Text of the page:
The North Slope Borough says it is taking possession of all of RavnAir Group’s planes and other property within the borough’s boundaries in order to guarantee continued air service to the region.
Until last week, Ravn was the sole passenger air carrier to several North Slope villages. On Sunday, the company announced that it was shutting down all operations and filing for bankruptcy.
Get the latest coverage of the coronavirus in Alaska
In an emergency order signed Sunday by Mayor Harry Brower, the borough says that under its authority during a disaster declaration, it is “commandeering” all of Ravn’s “hangars, equipment, operations manuals, parts, supplies, vehicles, (and) airplanes.”
The order also says that the North Slope Borough can take possession of “intangible assets,” such as security codes and leases.
“The borough must, in this time of disaster, ensure that its residents have food, medical supplies, and medical transport,” the order says.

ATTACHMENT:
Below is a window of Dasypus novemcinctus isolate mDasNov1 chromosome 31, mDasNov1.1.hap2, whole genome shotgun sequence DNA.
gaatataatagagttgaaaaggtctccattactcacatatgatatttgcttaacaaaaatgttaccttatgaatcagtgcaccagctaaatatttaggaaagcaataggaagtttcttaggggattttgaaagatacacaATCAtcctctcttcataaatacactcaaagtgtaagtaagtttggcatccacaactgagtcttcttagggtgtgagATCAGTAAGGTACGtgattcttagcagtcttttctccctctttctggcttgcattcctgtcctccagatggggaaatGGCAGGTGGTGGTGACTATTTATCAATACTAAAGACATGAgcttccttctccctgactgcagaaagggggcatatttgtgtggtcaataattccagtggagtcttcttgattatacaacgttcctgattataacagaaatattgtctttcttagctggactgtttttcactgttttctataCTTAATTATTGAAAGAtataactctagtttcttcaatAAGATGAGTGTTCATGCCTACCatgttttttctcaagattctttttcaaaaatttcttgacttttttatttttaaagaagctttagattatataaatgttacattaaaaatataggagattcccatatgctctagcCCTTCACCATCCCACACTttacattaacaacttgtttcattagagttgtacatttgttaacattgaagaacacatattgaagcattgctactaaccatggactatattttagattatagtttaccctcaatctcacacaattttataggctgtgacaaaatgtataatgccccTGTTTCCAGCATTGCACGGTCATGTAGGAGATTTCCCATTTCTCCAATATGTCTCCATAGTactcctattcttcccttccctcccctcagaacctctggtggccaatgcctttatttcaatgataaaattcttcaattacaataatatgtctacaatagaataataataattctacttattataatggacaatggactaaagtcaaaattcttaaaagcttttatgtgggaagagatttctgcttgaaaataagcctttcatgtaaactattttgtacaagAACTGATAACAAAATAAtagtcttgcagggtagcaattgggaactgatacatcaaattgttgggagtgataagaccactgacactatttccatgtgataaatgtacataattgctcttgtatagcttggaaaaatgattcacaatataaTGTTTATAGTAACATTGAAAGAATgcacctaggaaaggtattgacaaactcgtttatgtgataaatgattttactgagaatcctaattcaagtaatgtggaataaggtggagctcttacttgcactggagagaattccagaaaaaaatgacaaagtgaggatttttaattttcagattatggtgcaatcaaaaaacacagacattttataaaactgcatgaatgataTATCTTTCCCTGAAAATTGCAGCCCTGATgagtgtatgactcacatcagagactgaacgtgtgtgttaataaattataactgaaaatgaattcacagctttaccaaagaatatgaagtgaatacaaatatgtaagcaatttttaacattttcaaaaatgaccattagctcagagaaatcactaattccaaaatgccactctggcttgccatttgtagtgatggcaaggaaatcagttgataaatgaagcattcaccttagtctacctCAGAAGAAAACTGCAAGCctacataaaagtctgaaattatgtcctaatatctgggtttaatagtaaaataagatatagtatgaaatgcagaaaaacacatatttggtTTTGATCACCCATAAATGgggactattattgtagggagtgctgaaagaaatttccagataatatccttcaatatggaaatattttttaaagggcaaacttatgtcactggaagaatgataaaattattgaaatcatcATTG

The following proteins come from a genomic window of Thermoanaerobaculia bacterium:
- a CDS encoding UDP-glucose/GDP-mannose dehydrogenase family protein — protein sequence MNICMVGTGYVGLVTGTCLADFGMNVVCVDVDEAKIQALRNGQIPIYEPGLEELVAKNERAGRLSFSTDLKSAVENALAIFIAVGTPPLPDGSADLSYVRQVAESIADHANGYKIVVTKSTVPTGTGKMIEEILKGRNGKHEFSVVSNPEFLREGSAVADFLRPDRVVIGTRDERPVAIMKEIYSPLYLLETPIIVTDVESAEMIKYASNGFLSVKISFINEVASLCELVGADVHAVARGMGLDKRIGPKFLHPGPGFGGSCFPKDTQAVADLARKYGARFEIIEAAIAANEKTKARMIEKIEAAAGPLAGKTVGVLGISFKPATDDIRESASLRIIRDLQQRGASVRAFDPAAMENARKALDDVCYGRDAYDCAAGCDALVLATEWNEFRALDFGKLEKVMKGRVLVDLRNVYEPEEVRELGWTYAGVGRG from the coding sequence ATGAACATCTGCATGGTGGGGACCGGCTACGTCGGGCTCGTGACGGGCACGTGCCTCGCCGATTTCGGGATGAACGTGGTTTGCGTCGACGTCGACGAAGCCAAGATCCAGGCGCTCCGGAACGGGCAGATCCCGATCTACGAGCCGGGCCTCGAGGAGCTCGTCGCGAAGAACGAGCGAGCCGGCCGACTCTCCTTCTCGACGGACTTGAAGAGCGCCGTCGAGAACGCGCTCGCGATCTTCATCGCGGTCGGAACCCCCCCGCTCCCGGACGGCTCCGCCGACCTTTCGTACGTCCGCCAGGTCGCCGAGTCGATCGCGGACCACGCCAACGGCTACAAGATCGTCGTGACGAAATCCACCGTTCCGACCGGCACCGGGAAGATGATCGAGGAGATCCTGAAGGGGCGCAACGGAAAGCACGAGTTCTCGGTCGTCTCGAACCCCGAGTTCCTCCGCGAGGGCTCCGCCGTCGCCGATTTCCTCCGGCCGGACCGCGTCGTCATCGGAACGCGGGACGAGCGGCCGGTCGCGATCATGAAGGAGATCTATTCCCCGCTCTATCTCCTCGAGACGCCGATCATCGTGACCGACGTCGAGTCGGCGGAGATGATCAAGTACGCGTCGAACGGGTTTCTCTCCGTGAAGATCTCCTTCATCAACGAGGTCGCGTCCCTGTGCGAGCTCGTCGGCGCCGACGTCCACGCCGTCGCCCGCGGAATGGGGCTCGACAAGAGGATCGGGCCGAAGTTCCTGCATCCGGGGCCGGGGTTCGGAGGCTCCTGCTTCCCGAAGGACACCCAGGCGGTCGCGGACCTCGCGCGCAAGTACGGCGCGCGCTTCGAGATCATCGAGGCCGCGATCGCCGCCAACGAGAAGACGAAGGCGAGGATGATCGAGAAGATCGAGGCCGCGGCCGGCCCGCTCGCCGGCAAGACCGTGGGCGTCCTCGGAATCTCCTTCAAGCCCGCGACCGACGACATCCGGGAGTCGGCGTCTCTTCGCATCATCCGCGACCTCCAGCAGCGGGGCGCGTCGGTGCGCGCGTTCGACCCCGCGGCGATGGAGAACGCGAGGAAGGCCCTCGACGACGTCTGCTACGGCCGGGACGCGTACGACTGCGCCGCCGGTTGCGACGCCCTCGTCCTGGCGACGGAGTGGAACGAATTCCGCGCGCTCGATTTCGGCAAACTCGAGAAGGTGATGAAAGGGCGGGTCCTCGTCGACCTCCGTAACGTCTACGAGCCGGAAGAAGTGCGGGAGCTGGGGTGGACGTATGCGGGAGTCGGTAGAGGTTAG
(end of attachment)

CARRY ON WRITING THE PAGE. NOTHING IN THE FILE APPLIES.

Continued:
Ravn’s ground crew, hangars and equipment were still being used through Sunday in Utqiagvik, the North Slope’s hub community, according to Matt Atkinson, a part-owner of Wright Air.
RELATED: Ravn to end all service, layoff all staff and file for bankruptcy
Wright Air has taken over Ravn’s routes on the North Slope, and on Sunday afternoon, Atkinson said Wright had hired five of Ravn’s ground crew to keep the flights going, but hadn’t yet secured access to facilities.
Borough officials couldn’t immediately be reached to explain the practical effect of the order; a North Borough spokesman didn’t immediately respond to a request for comment. RavnAir Group did not immediately respond to phone calls or emails.
RELATED: First case of coronavirus reported in the Yukon-Kuskokwim region
The North Slope Borough had an estimated 9,800 residents in 2019, according to the U.S. Census Bureau, with about half living in Utqiagvik. The rest live in the North Slope Borough’s seven other communities of Anaktuvuk Pass, Atqasuk, Kaktovik, Nuiqsut, Point Hope, Point Lay, and Wainwright.
Alaska Public Media’s Nat Herz contributed to reporting